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Rivas v. Fischer

March 26, 2010


The opinion of the court was delivered by: Gary L. Sharpe District Court Judge


I. Introduction

On December 12, 2001, petitioner Hector Rivas filed a petition for a writ of habeas corpus pursuant to 28 U.S.C. § 2254, challenging his New York State conviction for second-degree murder. (See Dkt. No. 1.) On January 28, 2005, without reaching the merits of Rivas's habeas claims, this court dismissed his petition as time-barred under the Anti-Terrorism and Effective Death Penalty Act (AEDPA), 28 U.S.C. § 2244(d)(1)(D). (See Dkt. No. 21.) On December 11, 2008, that dismissal was reversed on appeal, and the matter was remanded. See Rivas v. Fischer, 294 Fed. Appx. 677 (2d Cir. 2008) (unpublished). On remand, the court was instructed to conduct an evidentiary hearing to assess whether, through the exercise of due diligence, Rivas could have discovered the factual predicates for his claims before May 8, 1999, in which case his petition would be untimely.*fn1 See id. at 678-79. The court was also instructed to consider whether,in the event of a finding of untimeliness, Rivas had nonetheless established a claim of actual innocence sufficient to salvage his untimely petition.*fn2 See id. at 679.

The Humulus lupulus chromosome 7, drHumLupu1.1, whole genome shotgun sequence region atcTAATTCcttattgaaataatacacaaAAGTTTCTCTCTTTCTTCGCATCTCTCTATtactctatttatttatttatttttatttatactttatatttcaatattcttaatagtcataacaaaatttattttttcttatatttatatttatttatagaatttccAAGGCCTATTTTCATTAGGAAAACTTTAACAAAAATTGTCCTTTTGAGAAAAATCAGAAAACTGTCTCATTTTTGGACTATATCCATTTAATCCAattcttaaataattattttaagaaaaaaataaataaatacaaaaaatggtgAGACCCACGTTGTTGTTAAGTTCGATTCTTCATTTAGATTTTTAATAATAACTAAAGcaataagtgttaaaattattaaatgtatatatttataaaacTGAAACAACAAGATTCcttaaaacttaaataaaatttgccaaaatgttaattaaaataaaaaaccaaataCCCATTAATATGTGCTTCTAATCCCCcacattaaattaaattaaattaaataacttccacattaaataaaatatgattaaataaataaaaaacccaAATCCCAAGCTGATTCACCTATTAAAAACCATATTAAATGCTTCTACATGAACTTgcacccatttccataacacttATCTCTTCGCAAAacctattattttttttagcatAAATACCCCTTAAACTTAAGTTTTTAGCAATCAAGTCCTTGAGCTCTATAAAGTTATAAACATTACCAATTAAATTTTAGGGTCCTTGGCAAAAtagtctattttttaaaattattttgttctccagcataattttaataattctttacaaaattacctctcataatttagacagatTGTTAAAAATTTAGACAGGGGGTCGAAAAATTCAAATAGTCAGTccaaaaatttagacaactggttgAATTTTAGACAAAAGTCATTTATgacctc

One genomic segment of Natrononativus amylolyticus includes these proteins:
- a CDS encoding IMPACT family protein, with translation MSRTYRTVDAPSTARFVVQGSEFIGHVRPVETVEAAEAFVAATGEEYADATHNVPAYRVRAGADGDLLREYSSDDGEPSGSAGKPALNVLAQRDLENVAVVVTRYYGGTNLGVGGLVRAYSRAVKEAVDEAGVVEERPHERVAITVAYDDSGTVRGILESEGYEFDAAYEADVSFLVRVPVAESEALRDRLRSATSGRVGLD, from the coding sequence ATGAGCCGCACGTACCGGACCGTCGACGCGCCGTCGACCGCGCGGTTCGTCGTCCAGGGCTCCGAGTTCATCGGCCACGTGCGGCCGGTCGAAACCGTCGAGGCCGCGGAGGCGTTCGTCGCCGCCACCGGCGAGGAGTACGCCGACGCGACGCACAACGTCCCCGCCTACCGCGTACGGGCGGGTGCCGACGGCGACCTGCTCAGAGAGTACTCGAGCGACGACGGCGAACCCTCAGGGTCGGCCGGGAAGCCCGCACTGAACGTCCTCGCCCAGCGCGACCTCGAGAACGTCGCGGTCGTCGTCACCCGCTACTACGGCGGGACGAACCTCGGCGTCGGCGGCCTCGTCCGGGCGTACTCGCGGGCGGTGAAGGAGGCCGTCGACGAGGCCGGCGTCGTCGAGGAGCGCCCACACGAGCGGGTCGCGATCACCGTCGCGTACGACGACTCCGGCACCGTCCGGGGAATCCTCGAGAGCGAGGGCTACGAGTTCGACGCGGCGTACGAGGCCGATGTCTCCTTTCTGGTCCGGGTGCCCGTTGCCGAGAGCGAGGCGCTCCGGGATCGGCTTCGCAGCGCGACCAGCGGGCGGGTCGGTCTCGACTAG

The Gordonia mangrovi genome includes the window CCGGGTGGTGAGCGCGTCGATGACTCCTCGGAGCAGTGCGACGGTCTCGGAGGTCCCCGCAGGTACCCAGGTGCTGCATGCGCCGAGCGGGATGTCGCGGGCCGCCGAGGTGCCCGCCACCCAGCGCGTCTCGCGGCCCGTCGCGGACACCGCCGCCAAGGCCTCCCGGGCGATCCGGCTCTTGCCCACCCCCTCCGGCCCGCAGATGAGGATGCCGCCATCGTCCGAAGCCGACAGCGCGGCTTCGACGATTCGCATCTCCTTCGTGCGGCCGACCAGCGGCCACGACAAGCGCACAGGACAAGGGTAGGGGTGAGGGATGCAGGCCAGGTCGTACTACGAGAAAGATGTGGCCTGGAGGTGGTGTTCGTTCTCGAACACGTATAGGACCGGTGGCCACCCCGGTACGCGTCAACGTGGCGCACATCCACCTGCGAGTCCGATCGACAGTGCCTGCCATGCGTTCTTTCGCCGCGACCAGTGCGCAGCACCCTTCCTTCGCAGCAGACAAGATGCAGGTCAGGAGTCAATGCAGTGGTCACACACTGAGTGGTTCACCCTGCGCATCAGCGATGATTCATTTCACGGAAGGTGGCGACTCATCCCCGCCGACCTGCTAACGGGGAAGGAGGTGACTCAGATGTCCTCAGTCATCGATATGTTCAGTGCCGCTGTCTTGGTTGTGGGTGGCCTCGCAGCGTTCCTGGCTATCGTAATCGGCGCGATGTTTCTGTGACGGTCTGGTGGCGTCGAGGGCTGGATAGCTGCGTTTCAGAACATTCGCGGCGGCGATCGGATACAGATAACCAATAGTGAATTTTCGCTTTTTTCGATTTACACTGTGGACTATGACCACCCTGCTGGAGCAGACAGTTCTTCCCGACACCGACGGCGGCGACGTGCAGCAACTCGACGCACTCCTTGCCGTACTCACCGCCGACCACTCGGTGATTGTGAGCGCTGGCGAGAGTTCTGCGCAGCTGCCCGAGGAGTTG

On September 21, 2009, upon referral from this court, Magistrate Judge David E. Peebles conducted the required evidentiary hearing. (See R&R at 25, Dkt. No. 65.) Following the hearing and submission of post-hearing briefs by the parties, Judge Peebles issued a Report and Recommendation (R&R) recommending that Rivas's claims be dismissed as untimely. (See id.) Pending are Rivas's objections to the R&R. (Dkt. No. 76.) Upon careful consideration of the arguments, the relevant parts of the record, and the applicable law, the court adopts the R&R in its entirety.